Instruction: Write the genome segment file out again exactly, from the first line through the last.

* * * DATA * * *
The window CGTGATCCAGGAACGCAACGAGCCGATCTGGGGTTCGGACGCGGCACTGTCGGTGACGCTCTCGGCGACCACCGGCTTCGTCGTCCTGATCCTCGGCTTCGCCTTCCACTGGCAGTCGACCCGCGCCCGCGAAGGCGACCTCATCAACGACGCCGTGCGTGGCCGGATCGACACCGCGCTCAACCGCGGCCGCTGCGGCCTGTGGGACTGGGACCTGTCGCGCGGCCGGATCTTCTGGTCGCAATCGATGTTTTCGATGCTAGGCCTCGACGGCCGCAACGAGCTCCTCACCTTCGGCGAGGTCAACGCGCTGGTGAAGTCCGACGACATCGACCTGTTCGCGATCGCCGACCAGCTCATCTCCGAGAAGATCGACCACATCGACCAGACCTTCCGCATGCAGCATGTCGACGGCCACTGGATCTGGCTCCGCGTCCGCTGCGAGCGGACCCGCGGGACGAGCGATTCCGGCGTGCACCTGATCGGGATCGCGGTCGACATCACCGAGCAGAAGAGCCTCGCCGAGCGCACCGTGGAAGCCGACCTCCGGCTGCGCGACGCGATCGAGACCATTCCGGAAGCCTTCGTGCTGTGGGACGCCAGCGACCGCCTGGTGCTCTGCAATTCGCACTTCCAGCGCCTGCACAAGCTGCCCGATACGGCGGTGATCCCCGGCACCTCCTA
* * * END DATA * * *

The window CGTGATCCAGGAACGCAACGAGCCGATCTGGGGTTCGGACGCGGCACTGTCGGTGACGCTCTCGGCGACCACCGGCTTCGTCGTCCTGATCCTCGGCTTCGCCTTCCACTGGCAGTCGACCCGCGCCCGCGAAGGCGACCTCATCAACGACGCCGTGCGTGGCCGGATCGACACCGCGCTCAACCGCGGCCGCTGCGGCCTGTGGGACTGGGACCTGTCGCGCGGCCGGATCTTCTGGTCGCAATCGATGTTTTCGATGCTAGGCCTCGACGGCCGCAACGAGCTCCTCACCTTCGGCGAGGTCAACGCGCTGGTGAAGTCCGACGACATCGACCTGTTCGCGATCGCCGACCAGCTCATCTCCGAGAAGATCGACCACATCGACCAGACCTTCCGCATGCAGCATGTCGACGGCCACTGGATCTGGCTCCGCGTCCGCTGCGAGCGGACCCGCGGGACGAGCGATTCCGGCGTGCACCTGATCGGGATCGCGGTCGACATCACCGAGCAGAAGAGCCTCGCCGAGCGCACCGTGGAAGCCGACCTCCGGCTGCGCGACGCGATCGAGACCATTCCGGAAGCCTTCGTGCTGTGGGACGCCAGCGACCGCCTGGTGCTCTGCAATTCGCACTTCCAGCGCCTGCACAAGCTGCCCGATACGGCGGTGATCCCCGGCACCTCCTA